Should authorities patrol conservative neighborhoods in case they are inspired by the likes of Eric Rudolph or other violent anti-abortion extremists? Of course not. Meanwhile carpet-bombing, aside from being tactically ineffective against a group like ISIS, would surely lead to large numbers of civilian casualties... the precise reason that it is regarded as a war crime and is no longer considered by any reasonable statesmen. The mere suggestion that the U.S. should pursue a carpet-bombing strategy illuminates a blatant disregard for Muslim lives.
As you might expect, Trump fares no better. The idea of banning Muslims from entering the United States is nothing short of discrimination. He certainly espouses draconian immigration policies in general; but an outright Muslim travel ban, though to be fair is still underspecified, would be unprecedented. It's not a matter of political correctness. It is true that radicalized Muslims have perpetrated horrific attacks. It is not true that all Muslims are suspect. In fact, Muslims have disproportionately suffered because of ISIS's brutality, facing the most direct effects of the group's cruelty.
While Western nations understandably mourn French and Belgian casualties, they overlook the hundreds of attacks that take place with increasing regularity in Syria and Iraq, as well as in Libya, Lebanon and Turkey. In fact, ISIS has brutally killed thousands of Muslims, not to mention the injured and displaced. According to the Global Terrorism Index, in 2014, nearly 10,000 Iraqis died in terrorist attacks. 10,000! In one year. In one country. Trump's proposed ban on Muslim travel would target ISIS's biggest victims and would again sow distrust and lessen Muslim willingness to share valuable information with authorities.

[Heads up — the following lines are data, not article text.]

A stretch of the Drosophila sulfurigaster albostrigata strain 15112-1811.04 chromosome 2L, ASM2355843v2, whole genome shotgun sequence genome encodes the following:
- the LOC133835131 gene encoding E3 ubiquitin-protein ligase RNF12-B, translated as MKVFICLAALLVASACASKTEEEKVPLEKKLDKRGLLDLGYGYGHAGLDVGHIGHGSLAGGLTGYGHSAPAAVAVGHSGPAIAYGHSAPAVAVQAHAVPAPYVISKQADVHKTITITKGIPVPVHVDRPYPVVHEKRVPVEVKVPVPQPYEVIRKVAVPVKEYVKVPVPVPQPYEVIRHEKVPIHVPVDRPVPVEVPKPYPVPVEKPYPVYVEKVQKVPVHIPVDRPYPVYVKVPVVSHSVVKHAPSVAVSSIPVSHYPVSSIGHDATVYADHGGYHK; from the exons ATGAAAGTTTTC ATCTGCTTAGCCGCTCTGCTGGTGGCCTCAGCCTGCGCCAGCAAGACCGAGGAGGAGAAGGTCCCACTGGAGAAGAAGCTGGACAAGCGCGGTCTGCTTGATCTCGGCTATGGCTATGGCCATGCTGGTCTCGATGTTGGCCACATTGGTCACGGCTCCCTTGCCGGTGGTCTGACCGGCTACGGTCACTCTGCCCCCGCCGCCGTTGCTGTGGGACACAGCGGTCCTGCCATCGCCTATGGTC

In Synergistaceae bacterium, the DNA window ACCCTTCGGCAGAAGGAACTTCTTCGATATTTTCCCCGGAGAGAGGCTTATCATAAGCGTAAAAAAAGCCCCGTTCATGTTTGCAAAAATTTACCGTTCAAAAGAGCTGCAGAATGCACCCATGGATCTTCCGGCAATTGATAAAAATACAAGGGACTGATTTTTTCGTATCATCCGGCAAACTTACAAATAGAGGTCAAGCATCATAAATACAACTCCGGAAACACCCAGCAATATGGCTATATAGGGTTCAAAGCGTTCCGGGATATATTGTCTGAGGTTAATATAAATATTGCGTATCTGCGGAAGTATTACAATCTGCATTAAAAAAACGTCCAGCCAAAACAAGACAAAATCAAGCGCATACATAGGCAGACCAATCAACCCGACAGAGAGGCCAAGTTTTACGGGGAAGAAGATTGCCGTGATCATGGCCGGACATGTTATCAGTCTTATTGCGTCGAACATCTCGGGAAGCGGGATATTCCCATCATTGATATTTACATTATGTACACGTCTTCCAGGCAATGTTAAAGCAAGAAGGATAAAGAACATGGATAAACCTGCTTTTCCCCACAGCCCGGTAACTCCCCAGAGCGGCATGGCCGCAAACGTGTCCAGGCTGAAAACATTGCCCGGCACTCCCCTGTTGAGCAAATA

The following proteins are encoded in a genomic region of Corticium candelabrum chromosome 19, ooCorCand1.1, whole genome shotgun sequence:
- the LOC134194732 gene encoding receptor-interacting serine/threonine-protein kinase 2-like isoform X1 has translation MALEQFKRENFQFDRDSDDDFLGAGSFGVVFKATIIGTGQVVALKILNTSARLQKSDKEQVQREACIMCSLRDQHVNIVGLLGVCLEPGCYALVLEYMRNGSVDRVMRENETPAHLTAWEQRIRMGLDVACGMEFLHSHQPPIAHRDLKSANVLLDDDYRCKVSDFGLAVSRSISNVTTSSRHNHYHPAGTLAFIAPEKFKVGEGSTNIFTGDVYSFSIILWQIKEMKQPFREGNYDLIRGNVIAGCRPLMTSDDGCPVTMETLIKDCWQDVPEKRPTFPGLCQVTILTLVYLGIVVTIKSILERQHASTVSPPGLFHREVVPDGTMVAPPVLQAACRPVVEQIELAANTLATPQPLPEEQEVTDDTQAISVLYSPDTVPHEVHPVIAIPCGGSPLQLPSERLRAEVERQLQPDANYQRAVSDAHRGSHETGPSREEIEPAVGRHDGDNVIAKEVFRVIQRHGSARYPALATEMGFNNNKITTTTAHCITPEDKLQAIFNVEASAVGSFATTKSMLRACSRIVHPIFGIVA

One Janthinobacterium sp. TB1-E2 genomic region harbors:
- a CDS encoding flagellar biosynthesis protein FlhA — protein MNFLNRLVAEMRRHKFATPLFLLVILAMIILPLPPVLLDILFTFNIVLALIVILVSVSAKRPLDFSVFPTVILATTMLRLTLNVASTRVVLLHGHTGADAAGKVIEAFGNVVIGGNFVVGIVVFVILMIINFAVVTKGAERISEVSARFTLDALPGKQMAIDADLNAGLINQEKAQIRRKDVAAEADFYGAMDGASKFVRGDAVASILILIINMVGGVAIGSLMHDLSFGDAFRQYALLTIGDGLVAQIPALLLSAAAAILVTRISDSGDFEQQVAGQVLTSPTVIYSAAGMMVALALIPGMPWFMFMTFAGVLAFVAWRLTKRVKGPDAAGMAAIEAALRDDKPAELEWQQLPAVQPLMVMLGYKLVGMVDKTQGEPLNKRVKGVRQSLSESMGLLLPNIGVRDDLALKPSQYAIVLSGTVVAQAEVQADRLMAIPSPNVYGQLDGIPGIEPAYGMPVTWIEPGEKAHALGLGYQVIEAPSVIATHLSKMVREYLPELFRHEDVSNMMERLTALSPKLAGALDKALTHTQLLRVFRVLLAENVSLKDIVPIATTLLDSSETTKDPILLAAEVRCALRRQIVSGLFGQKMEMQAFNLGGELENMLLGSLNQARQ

Finally, torture is, of course, unconstitutional. But that's not the point. Trump's argument rests on the premise that national security concerns must sometimes supersede civil liberties (not unlike the Bush administration Justice Department's rationale). Fair enough. The argument can be reasonably applied to policies such as warrantless wiretapping. But when it comes to torture, it's hard to find a better way to feed into the ISIS narrative of Western hypocrisy. Would Trump publicly advocate torturing a white supremacist conspiring a massacre? Unlikely. In fact, ISIS has been known to provoke Western countries into reacting in ways that specifically disenfranchise Muslim communities as a means of facilitating recruitment. If the U.S. is going to use "enhanced interrogation" methods, it should at least be kept under wraps. Propagating torture as a matter of policy is, frankly, stupid.
Heightened vigilance is certainly warranted and necessary at this time. There is no question that Europe is under assault, with an uncertain future. The U.S. should learn from Europe's mistakes vis-à-vis its Muslim communities, rather make the same ones. Ted Cruz and Donald Trump's proposals are counterproductive and meant to feed into instinctive fears that translate to bigotry. Rejecting policies that single out the Muslim community for patrolling, carpet-bombing, banning, and torturing is not a matter of political correctness. It's just foolish.